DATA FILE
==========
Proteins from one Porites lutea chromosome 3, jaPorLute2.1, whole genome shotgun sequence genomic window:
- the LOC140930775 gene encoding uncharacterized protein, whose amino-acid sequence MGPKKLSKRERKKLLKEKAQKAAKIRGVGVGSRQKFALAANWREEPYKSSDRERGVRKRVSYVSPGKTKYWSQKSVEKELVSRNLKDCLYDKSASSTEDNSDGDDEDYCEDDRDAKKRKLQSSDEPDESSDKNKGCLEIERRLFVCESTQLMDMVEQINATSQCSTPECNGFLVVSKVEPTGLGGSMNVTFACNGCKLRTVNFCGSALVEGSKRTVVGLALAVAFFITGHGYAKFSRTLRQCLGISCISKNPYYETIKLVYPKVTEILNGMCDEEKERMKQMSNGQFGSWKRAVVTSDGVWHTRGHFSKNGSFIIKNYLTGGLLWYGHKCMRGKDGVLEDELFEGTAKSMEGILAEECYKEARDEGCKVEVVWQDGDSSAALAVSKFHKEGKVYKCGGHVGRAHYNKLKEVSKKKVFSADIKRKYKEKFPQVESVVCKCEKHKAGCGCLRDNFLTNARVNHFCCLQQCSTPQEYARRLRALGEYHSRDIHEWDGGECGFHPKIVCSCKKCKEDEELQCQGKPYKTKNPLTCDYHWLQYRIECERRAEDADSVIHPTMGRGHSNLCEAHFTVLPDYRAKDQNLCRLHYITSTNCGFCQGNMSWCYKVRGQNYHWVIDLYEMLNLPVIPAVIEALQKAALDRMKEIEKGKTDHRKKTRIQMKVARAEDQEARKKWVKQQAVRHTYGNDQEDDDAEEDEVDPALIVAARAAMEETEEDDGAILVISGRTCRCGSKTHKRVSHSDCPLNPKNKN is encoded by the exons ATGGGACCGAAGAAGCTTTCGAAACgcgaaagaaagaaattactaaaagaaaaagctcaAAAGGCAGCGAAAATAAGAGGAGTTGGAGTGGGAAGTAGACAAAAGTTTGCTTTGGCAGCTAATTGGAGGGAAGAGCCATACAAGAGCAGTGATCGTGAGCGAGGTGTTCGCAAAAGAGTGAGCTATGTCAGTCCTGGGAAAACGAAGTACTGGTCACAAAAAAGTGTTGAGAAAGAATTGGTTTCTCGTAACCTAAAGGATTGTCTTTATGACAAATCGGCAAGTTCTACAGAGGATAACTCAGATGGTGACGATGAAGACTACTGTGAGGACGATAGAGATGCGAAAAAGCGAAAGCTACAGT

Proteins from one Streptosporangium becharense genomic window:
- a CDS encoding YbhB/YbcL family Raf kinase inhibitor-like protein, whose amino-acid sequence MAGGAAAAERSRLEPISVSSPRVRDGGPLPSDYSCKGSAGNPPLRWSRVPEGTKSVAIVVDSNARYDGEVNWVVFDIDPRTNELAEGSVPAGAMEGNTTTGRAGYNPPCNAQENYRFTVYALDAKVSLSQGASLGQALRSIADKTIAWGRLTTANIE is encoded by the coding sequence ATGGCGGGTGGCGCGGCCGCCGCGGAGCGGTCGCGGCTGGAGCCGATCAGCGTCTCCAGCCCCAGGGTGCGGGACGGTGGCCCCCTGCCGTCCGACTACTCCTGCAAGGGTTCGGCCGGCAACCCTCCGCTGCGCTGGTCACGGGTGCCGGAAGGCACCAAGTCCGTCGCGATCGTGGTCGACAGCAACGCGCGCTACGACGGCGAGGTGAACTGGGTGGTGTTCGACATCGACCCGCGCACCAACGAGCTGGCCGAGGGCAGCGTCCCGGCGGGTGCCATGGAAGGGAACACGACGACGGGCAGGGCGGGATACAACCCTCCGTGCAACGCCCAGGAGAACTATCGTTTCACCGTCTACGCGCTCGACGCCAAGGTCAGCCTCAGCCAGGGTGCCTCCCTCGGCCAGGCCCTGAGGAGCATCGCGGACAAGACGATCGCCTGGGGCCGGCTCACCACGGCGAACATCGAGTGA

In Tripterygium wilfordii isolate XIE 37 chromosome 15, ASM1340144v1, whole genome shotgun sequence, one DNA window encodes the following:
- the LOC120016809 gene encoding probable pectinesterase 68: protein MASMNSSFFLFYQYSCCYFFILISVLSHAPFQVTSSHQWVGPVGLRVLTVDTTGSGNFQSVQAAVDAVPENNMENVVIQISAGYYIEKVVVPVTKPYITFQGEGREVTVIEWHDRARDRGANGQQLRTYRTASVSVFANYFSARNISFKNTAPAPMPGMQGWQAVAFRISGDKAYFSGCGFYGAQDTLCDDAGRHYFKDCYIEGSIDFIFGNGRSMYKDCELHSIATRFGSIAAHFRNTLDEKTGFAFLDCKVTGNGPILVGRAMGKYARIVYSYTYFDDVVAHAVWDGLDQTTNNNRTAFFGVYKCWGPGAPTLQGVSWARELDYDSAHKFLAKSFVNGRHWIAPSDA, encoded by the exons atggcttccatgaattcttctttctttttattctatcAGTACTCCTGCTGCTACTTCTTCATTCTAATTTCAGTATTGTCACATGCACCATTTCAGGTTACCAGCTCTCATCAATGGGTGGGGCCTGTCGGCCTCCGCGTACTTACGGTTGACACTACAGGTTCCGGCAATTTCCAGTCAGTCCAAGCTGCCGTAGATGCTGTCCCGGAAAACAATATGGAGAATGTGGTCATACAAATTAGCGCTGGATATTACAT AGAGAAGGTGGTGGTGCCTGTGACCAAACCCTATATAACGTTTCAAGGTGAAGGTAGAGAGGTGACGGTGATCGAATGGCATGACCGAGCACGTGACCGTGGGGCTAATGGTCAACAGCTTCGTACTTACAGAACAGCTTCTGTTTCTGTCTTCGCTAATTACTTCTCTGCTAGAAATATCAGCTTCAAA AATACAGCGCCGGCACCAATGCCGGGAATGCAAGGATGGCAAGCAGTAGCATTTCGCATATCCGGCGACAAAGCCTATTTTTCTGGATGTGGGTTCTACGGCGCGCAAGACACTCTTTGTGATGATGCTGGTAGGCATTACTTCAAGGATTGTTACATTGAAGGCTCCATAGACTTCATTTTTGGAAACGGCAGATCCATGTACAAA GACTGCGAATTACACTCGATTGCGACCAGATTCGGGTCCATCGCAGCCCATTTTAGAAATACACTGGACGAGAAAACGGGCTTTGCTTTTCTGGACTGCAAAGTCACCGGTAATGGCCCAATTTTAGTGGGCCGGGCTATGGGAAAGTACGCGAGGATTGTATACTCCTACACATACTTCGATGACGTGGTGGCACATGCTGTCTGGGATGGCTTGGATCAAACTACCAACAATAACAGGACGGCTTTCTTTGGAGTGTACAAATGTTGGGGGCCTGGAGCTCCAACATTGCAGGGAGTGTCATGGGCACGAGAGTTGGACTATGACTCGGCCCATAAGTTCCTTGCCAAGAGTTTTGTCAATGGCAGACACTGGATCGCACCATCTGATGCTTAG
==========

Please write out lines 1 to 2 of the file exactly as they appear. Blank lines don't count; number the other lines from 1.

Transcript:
Proteins from one Porites lutea chromosome 3, jaPorLute2.1, whole genome shotgun sequence genomic window:
- the LOC140930775 gene encoding uncharacterized protein, whose amino-acid sequence MGPKKLSKRERKKLLKEKAQKAAKIRGVGVGSRQKFALAANWREEPYKSSDRERGVRKRVSYVSPGKTKYWSQKSVEKELVSRNLKDCLYDKSASSTEDNSDGDDEDYCEDDRDAKKRKLQSSDEPDESSDKNKGCLEIERRLFVCESTQLMDMVEQINATSQCSTPECNGFLVVSKVEPTGLGGSMNVTFACNGCKLRTVNFCGSALVEGSKRTVVGLALAVAFFITGHGYAKFSRTLRQCLGISCISKNPYYETIKLVYPKVTEILNGMCDEEKERMKQMSNGQFGSWKRAVVTSDGVWHTRGHFSKNGSFIIKNYLTGGLLWYGHKCMRGKDGVLEDELFEGTAKSMEGILAEECYKEARDEGCKVEVVWQDGDSSAALAVSKFHKEGKVYKCGGHVGRAHYNKLKEVSKKKVFSADIKRKYKEKFPQVESVVCKCEKHKAGCGCLRDNFLTNARVNHFCCLQQCSTPQEYARRLRALGEYHSRDIHEWDGGECGFHPKIVCSCKKCKEDEELQCQGKPYKTKNPLTCDYHWLQYRIECERRAEDADSVIHPTMGRGHSNLCEAHFTVLPDYRAKDQNLCRLHYITSTNCGFCQGNMSWCYKVRGQNYHWVIDLYEMLNLPVIPAVIEALQKAALDRMKEIEKGKTDHRKKTRIQMKVARAEDQEARKKWVKQQAVRHTYGNDQEDDDAEEDEVDPALIVAARAAMEETEEDDGAILVISGRTCRCGSKTHKRVSHSDCPLNPKNKN is encoded by the exons ATGGGACCGAAGAAGCTTTCGAAACgcgaaagaaagaaattactaaaagaaaaagctcaAAAGGCAGCGAAAATAAGAGGAGTTGGAGTGGGAAGTAGACAAAAGTTTGCTTTGGCAGCTAATTGGAGGGAAGAGCCATACAAGAGCAGTGATCGTGAGCGAGGTGTTCGCAAAAGAGTGAGCTATGTCAGTCCTGGGAAAACGAAGTACTGGTCACAAAAAAGTGTTGAGAAAGAATTGGTTTCTCGTAACCTAAAGGATTGTCTTTATGACAAATCGGCAAGTTCTACAGAGGATAACTCAGATGGTGACGATGAAGACTACTGTGAGGACGATAGAGATGCGAAAAAGCGAAAGCTACAGT